Perl’s 1990s Unicode Support in Function Names
I can’t say that Perl was “the first” programming language to allow Unicode in function names — this seems unlikely to me — but I can definitively document when it first began to do so.
First Repository Commit:
834a4ddd8309fbf6aabbbc51bb6fcbe056e7963f on 1998-10-23
It was in this commit from 1998 that Larry Wall fixed the bugs standing in the way of using “UTF-8 identifiers” in Perl:
Author: Larry Wall <firstname.lastname@example.org>
Date: Fri Oct 23 18:00:41 1998 +0000
Program with utf8 identifiers fails to compile
Hindsight shows that it proved a blessing that it took us that long, for it was to our great good fortune that we held off (some might say dilly-dallied) for years before finally adding any Unicode support to the core Perl distribution until an earlier commit of Larry’s in July of 1998:
Author: Larry Wall <email@example.com>
Date: Fri Jul 24 05:44:33 1998 +0000
Here are the long-expected Unicode/UTF-8 modifications.
Notice that that was a couple years after Unicode 2.0’s release in 1996.
Delaying Unicode strings in the core language allowed us to avoid the sea of troubles that flooded the early-adopter languages that had jumped right into Unicode 1.0’s 16-bit characters, and which all gut stuck with that. By waiting to get our feet wet in that ancient sea until “modern” Unicode’s 21-bit code point repertoire, we were able to use UTF-8 as our internal representation for all our strings.
First Development Release: version 5.005_54 on 1998-11-30
Tracking Perl’s historical minor releases towards the end of the last millennium can be tricky to the uninitiated owing to the peculiar version-numbering conventions it was still at that time using for its parallel development and maintenance tracks.
First Stable/Production Release: v5.6 on 2000-03-22
Suffice it to say that being able to use Unicode in function names first appeared in the 5.005_54 minor development release, which was building to eventually producing the v5.6 release in March 2000. The v5.6 release notes contain this passage:
Unicode and UTF-8 support
Perl now uses UTF-8 as its internal representation for character strings. The
bytes pragmas are used to control this support in the current lexical scope. See perlunicode, utf8 and bytes for more information.
By that time, Unicode itself was up to its v3.0 release.
Lessons Learned: Always Throw the First One Out!
Even though Perl never got caught by the 16-bit trap (still!) afflicting so many others, its initial internal model for Unicode support quickly proved itself to be problematical one, so we rewrote all those internals for the v5.8 release on 2002-07-18.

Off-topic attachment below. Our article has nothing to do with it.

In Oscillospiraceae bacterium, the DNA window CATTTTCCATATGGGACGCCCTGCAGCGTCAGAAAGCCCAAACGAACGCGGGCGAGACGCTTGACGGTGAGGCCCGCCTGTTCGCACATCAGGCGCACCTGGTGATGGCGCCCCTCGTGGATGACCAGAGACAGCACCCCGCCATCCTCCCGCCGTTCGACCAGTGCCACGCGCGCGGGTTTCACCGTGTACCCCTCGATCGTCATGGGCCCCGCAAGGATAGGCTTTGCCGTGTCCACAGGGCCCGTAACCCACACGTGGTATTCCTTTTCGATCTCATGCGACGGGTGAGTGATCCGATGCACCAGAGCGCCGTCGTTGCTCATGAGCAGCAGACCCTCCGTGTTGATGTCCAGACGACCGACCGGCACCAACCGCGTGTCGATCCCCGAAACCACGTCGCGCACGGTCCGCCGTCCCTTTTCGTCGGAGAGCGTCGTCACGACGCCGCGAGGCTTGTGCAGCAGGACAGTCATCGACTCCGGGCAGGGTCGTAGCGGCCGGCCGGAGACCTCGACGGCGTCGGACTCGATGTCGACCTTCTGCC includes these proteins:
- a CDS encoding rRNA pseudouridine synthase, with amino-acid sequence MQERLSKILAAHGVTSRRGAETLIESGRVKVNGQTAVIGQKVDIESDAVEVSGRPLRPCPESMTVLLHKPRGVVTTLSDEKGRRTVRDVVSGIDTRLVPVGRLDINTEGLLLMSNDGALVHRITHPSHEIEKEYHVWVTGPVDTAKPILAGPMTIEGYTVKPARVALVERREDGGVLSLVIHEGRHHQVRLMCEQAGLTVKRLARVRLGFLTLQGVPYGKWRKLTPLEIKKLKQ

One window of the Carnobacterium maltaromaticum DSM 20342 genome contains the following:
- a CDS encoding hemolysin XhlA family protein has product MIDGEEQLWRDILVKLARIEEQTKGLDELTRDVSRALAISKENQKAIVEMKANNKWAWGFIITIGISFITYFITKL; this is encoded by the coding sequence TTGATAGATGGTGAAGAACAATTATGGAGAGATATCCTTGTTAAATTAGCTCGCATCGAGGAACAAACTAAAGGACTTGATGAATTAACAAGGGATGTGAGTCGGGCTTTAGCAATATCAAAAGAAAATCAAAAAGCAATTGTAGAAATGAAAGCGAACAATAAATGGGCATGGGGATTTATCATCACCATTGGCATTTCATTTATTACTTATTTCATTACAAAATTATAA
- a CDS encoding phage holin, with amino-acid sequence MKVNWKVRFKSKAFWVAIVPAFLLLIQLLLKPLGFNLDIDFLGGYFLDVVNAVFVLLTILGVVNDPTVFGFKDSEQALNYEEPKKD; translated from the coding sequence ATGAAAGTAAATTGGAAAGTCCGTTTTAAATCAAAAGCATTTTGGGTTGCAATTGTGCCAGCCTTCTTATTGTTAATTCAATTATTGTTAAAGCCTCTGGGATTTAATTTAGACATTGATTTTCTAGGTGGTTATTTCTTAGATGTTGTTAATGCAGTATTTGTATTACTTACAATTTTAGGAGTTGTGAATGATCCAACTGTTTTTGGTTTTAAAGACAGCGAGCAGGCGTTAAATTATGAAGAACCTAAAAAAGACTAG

Fortunately this internals rewrite affected very few actual end-users, because it was restricted to the internal C API. As far as end-programmer use, the crucial logical separation of an abstract code point (a 21-bit number) on one hand and the hidden underlying physical memory layout inherent to UTF-8 representation on the other was preserved, and so folks writing Perl scripts (rather than folks updating the perl compiler and interpreter) nearly never need to think of anything but the abstract characters (more like Go’s runes), not machine layouts in bits and bytes.
Reworking our initial representational model not only fixed a broken design, it also made it easy to role in updates from the Unicode Consortium; by Perl v5.8.1 of 2003-09-25 we supported v4.0 of the Unicode Character Database, and have tracked updates to the UCD and the many closely related annexes and technical reports (like TR#18 on Unicode Regular Expressions) fairly tightly ever since then.
Then and Now
And sure, there are still various “Unicode-y” things we don’t do it as well in Perl as we could. Examples that quickly come to mind include normalizing the identifiers for variables and function names through something like NFKC normalization, or making better guarantees about how Unicode in module names get represented externally in the filesystem.
Even so, I still find it easier to use Unicode in Perl than in any other programming language of its venerable vintage. After all, they all had to have Unicode support tacked on after the language was first created, and that’s always its own kind of nightmare. Many Unicode-related tasks that are hard in languages originally designed a long time ago but which like Perl and Python are still around today are sometimes easier in “recent” languages designed with abstract Unicode support built into their design from the git-go, as the saying runs. But that’s a topic for another day.